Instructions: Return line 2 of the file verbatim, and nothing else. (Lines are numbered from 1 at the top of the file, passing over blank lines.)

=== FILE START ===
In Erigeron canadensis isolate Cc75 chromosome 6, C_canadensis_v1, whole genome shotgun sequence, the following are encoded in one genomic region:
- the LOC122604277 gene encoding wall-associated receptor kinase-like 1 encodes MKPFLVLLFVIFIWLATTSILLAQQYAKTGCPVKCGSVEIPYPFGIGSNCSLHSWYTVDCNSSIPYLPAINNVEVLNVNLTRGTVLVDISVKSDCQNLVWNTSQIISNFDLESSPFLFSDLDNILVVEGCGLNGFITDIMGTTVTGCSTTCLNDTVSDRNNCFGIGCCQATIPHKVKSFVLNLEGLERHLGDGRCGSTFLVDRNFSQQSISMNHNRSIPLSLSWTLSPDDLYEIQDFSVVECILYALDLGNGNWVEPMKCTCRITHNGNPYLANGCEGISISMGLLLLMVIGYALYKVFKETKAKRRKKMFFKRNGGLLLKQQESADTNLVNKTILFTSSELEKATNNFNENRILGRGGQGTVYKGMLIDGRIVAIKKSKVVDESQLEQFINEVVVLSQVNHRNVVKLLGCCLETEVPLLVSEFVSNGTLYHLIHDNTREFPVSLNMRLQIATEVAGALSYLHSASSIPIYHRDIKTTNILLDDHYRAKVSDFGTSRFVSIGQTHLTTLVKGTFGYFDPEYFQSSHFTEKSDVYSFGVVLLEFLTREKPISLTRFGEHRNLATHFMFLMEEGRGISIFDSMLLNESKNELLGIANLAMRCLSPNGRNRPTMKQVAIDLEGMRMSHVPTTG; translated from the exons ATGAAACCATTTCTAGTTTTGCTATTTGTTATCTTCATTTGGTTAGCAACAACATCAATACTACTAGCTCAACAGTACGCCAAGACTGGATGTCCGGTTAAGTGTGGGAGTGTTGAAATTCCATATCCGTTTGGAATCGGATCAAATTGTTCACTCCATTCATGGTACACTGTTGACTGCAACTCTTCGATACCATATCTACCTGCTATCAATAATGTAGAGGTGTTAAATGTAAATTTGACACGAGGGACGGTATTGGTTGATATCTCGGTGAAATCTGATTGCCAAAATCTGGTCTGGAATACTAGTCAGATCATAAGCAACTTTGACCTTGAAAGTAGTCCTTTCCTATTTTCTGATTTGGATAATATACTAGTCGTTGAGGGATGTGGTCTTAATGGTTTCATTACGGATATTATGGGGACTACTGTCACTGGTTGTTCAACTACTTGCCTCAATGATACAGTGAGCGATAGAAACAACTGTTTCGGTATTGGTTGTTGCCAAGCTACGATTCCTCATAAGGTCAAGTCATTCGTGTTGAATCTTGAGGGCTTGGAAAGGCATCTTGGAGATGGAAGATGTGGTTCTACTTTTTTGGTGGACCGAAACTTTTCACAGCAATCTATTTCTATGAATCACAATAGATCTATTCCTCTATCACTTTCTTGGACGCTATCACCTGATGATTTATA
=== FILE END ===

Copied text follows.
- the LOC122604277 gene encoding wall-associated receptor kinase-like 1 encodes MKPFLVLLFVIFIWLATTSILLAQQYAKTGCPVKCGSVEIPYPFGIGSNCSLHSWYTVDCNSSIPYLPAINNVEVLNVNLTRGTVLVDISVKSDCQNLVWNTSQIISNFDLESSPFLFSDLDNILVVEGCGLNGFITDIMGTTVTGCSTTCLNDTVSDRNNCFGIGCCQATIPHKVKSFVLNLEGLERHLGDGRCGSTFLVDRNFSQQSISMNHNRSIPLSLSWTLSPDDLYEIQDFSVVECILYALDLGNGNWVEPMKCTCRITHNGNPYLANGCEGISISMGLLLLMVIGYALYKVFKETKAKRRKKMFFKRNGGLLLKQQESADTNLVNKTILFTSSELEKATNNFNENRILGRGGQGTVYKGMLIDGRIVAIKKSKVVDESQLEQFINEVVVLSQVNHRNVVKLLGCCLETEVPLLVSEFVSNGTLYHLIHDNTREFPVSLNMRLQIATEVAGALSYLHSASSIPIYHRDIKTTNILLDDHYRAKVSDFGTSRFVSIGQTHLTTLVKGTFGYFDPEYFQSSHFTEKSDVYSFGVVLLEFLTREKPISLTRFGEHRNLATHFMFLMEEGRGISIFDSMLLNESKNELLGIANLAMRCLSPNGRNRPTMKQVAIDLEGMRMSHVPTTG; translated from the exons ATGAAACCATTTCTAGTTTTGCTATTTGTTATCTTCATTTGGTTAGCAACAACATCAATACTACTAGCTCAACAGTACGCCAAGACTGGATGTCCGGTTAAGTGTGGGAGTGTTGAAATTCCATATCCGTTTGGAATCGGATCAAATTGTTCACTCCATTCATGGTACACTGTTGACTGCAACTCTTCGATACCATATCTACCTGCTATCAATAATGTAGAGGTGTTAAATGTAAATTTGACACGAGGGACGGTATTGGTTGATATCTCGGTGAAATCTGATTGCCAAAATCTGGTCTGGAATACTAGTCAGATCATAAGCAACTTTGACCTTGAAAGTAGTCCTTTCCTATTTTCTGATTTGGATAATATACTAGTCGTTGAGGGATGTGGTCTTAATGGTTTCATTACGGATATTATGGGGACTACTGTCACTGGTTGTTCAACTACTTGCCTCAATGATACAGTGAGCGATAGAAACAACTGTTTCGGTATTGGTTGTTGCCAAGCTACGATTCCTCATAAGGTCAAGTCATTCGTGTTGAATCTTGAGGGCTTGGAAAGGCATCTTGGAGATGGAAGATGTGGTTCTACTTTTTTGGTGGACCGAAACTTTTCACAGCAATCTATTTCTATGAATCACAATAGATCTATTCCTCTATCACTTTCTTGGACGCTATCACCTGATGATTTATA